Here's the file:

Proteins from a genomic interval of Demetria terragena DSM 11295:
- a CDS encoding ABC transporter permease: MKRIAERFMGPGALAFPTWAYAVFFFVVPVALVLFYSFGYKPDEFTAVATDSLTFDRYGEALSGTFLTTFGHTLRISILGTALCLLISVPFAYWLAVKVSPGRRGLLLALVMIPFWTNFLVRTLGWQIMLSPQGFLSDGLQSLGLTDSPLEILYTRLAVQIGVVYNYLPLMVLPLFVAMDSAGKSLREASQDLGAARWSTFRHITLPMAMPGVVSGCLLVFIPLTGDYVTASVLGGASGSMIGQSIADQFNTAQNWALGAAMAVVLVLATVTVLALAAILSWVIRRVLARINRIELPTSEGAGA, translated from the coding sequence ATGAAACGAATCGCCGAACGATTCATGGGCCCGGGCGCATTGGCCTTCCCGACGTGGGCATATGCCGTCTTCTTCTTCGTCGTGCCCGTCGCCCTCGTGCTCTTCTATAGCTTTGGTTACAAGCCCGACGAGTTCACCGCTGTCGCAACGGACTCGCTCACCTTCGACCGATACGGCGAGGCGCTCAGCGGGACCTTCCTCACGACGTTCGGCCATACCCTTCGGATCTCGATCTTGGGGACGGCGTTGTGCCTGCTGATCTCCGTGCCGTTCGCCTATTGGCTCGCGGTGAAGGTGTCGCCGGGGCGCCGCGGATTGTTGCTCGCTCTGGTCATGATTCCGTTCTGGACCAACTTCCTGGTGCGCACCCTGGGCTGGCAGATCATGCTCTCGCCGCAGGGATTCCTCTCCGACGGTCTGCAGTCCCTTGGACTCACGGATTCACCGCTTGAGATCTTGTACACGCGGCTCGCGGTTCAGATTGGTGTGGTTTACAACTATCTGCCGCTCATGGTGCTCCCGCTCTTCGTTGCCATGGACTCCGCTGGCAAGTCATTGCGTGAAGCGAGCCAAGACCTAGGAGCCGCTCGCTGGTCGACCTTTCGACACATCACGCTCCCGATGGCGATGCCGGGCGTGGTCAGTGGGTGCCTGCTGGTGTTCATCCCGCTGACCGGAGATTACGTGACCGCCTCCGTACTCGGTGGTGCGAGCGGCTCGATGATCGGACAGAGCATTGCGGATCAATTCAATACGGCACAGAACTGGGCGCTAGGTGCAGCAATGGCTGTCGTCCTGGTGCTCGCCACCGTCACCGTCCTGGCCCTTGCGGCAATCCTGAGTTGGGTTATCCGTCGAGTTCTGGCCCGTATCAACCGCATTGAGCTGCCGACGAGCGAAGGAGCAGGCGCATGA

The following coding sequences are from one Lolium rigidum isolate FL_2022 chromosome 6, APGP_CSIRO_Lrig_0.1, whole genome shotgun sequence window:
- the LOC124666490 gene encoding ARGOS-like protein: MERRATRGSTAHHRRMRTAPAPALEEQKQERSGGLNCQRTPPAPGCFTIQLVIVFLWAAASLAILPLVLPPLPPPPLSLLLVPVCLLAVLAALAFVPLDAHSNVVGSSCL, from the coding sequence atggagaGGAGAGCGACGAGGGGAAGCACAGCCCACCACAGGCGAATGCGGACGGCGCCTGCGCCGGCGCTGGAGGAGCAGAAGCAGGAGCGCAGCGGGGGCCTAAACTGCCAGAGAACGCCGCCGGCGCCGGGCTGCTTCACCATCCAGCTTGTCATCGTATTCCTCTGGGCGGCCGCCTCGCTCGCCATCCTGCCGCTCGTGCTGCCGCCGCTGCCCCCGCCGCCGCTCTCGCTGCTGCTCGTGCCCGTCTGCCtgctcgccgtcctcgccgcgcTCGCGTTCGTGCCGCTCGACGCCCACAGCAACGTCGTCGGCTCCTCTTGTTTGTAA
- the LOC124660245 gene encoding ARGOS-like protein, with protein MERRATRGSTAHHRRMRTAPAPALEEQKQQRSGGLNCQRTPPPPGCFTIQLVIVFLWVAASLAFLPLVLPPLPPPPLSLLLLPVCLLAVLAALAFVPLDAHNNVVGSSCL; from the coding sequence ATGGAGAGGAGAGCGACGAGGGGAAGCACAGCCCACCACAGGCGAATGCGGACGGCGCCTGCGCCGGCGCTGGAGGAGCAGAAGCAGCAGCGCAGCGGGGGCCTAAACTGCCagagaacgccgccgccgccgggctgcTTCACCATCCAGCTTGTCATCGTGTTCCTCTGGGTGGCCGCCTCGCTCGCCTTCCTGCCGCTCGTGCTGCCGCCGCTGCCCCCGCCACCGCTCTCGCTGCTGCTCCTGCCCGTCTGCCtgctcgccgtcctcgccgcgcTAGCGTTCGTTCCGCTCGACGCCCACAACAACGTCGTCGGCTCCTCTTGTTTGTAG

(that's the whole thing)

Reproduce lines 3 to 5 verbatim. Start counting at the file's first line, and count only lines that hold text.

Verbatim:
The following coding sequences are from one Lolium rigidum isolate FL_2022 chromosome 6, APGP_CSIRO_Lrig_0.1, whole genome shotgun sequence window:
- the LOC124666490 gene encoding ARGOS-like protein: MERRATRGSTAHHRRMRTAPAPALEEQKQERSGGLNCQRTPPAPGCFTIQLVIVFLWAAASLAILPLVLPPLPPPPLSLLLVPVCLLAVLAALAFVPLDAHSNVVGSSCL, from the coding sequence atggagaGGAGAGCGACGAGGGGAAGCACAGCCCACCACAGGCGAATGCGGACGGCGCCTGCGCCGGCGCTGGAGGAGCAGAAGCAGGAGCGCAGCGGGGGCCTAAACTGCCAGAGAACGCCGCCGGCGCCGGGCTGCTTCACCATCCAGCTTGTCATCGTATTCCTCTGGGCGGCCGCCTCGCTCGCCATCCTGCCGCTCGTGCTGCCGCCGCTGCCCCCGCCGCCGCTCTCGCTGCTGCTCGTGCCCGTCTGCCtgctcgccgtcctcgccgcgcTCGCGTTCGTGCCGCTCGACGCCCACAGCAACGTCGTCGGCTCCTCTTGTTTGTAA
- the LOC124660245 gene encoding ARGOS-like protein, with protein MERRATRGSTAHHRRMRTAPAPALEEQKQQRSGGLNCQRTPPPPGCFTIQLVIVFLWVAASLAFLPLVLPPLPPPPLSLLLLPVCLLAVLAALAFVPLDAHNNVVGSSCL; from the coding sequence ATGGAGAGGAGAGCGACGAGGGGAAGCACAGCCCACCACAGGCGAATGCGGACGGCGCCTGCGCCGGCGCTGGAGGAGCAGAAGCAGCAGCGCAGCGGGGGCCTAAACTGCCagagaacgccgccgccgccgggctgcTTCACCATCCAGCTTGTCATCGTGTTCCTCTGGGTGGCCGCCTCGCTCGCCTTCCTGCCGCTCGTGCTGCCGCCGCTGCCCCCGCCACCGCTCTCGCTGCTGCTCCTGCCCGTCTGCCtgctcgccgtcctcgccgcgcTAGCGTTCGTTCCGCTCGACGCCCACAACAACGTCGTCGGCTCCTCTTGTTTGTAG